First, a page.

West Farms Rapids
The Daily Plant : Thursday, July 1, 2004
DISCOVERING THE NATURAL SIDE OF A GREAT METROPOLIS
They may not wrestle 12-foot alligators like Crocodile Hunter Steve Irwin, but the Urban Park Ranger program (UPR) still knows how to thrill New Yorkers. From canoeing the Bronx River to rock climbing in Manhattan, UPR offers a variety of programs for adventurers of all ages.
"Our programs are designed to introduce the public to natural areas in New York City," said Sara Aucoin, Deputy Director of UPR. "People may be familiar with a park in their neighborhood, but they often don’t get the opportunity to explore the park and really enjoy it. Our programs open New Yorkers’ eyes to the possibilities of parkland."
During the summer, the Junior Ranger Summer Day Camp in Brooklyn’s Marine Park and Manhattan’s Inwood Hill Park combines educational activities with outdoor excursions that have New York City’s youth canoeing, fishing, and competing in team-building activities. The camp provides city youth with the chance to participate in an overnight campout, complete with a cookout, fireside chats, an evening hike, and a night spent slumbering under a blanket of stars. Even better, the camp costs only $50 per week, a "drop in the bucket" in comparison to other summer camps, said Aucoin. For families interested in nighttime adventures, campgrounds are available on Friday and Saturday nights at Alley Pond Park in Queens.
If camping is not for you, UPR offers daytime and evening activities in all 12 nature centers. For adventure seekers, the Rangers organize canoeing voyages in Orchard Beach Lagoon and biking explorations through Inwood Hill Park. Those looking to enjoy the serenity of the park can cast fishing lines or go birding. Through concerts, lectures, and nature walks, the Rangers fulfill their mission of educating New Yorkers about their natural surroundings.
UPR also runs the Natural Classroom for students in grades K-8. The program uses New York City parks as an outdoor classroom to teach lessons in cultural and natural history. In May 2004, the Urban Park Rangers conducted about 150 school programs citywide. The Rangers also offer a volunteer program for those interested in giving back to their green spaces. The volunteers assist the rangers in researching local history, writing program announcements and grants, and greeting visitors.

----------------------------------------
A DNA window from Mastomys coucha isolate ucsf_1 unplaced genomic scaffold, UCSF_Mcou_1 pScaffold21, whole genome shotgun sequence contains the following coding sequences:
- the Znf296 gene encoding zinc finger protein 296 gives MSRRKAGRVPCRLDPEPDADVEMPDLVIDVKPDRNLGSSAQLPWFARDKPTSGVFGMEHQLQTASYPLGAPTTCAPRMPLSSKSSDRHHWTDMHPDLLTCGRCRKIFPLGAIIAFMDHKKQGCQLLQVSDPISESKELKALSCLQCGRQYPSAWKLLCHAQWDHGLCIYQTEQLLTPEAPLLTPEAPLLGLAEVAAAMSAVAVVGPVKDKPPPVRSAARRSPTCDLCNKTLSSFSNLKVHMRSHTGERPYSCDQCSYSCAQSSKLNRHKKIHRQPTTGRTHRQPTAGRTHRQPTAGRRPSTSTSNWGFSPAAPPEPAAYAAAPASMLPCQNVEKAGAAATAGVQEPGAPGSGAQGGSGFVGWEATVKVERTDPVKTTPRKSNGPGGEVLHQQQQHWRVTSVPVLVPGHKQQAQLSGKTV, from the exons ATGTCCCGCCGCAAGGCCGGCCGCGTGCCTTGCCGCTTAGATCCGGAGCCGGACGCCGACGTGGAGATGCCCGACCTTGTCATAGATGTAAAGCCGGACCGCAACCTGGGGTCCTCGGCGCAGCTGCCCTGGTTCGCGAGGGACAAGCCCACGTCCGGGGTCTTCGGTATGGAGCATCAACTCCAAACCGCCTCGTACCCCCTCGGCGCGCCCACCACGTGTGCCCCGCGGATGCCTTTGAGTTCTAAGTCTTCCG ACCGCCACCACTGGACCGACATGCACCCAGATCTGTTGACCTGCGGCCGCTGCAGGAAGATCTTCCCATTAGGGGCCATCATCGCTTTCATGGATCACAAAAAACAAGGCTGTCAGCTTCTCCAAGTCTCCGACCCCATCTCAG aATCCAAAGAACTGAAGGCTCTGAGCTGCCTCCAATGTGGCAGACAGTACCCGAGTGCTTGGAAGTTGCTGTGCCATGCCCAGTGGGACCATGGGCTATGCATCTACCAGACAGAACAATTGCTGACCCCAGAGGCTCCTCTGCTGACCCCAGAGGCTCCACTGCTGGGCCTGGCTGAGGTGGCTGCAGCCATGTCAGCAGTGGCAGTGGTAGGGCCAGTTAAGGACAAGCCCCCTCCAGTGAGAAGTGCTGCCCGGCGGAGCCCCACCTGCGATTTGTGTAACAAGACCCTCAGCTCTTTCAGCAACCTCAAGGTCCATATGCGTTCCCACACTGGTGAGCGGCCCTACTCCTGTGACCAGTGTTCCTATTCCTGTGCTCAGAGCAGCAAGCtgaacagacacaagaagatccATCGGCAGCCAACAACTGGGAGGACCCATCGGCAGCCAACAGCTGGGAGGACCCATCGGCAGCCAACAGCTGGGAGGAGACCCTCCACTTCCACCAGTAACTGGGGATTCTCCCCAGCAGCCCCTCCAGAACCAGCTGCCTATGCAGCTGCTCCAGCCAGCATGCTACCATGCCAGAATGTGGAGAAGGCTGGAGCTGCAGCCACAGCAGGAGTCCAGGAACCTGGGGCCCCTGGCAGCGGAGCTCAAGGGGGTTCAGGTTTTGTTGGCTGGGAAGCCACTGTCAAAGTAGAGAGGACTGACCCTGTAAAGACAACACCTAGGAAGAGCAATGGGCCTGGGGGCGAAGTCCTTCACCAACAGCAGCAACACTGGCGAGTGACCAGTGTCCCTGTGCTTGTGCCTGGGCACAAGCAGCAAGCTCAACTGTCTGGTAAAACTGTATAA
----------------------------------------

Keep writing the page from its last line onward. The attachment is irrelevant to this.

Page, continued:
The New York City Urban Park Ranger program originated in 1979 as a means to protect city wildlife by patrolling the parks and educating the public about natural resources. The Rangers seek to increase biodiversity in parks through habitat restoration and enhancement, surveys, conservation, education, and species introduction.
With all of the programs that the Urban Park Rangers offer, every day can be a walk in the park. For more information about the Junior Ranger Summer Day Camp or other upcoming Urban Park Ranger events, log onto www.nyc.gov/parks and click on "About Parks", "Divisions", and then "Urban Park Rangers".
Written by Melissa Kuhn
QUOTATION FOR THE DAY
"The problem is not just what we don’t know, but what we do know
that ain’t so."
Directions to West Farms Rapids
Know Before You Go
West Farms Rapids
The park is closed. This project will provide a vital link to the Bronx River Greenway, a continuous bikeway system stretching from Westchester County to the mouth of the Bronx River. The 2-acre riverfront park will feature a bikeway/pedestrian path in the park and a link along 180th Street to the existing and future Greenway to the north and south. The design includes new game tables, a butterfly garden, an amphitheater, and a canoe launch. Upgraded utilities include new water service for accessible drinking fountains and irrigation. New lighting throughout the park will improve security. Entrance plazas at East 180th Street and East Tremont Avenue will celebrate the entry into the park, provide seating, and guide bicyclists through the Greenway. Please pardon our appearance.
Anticipated Completion: Fall 2013
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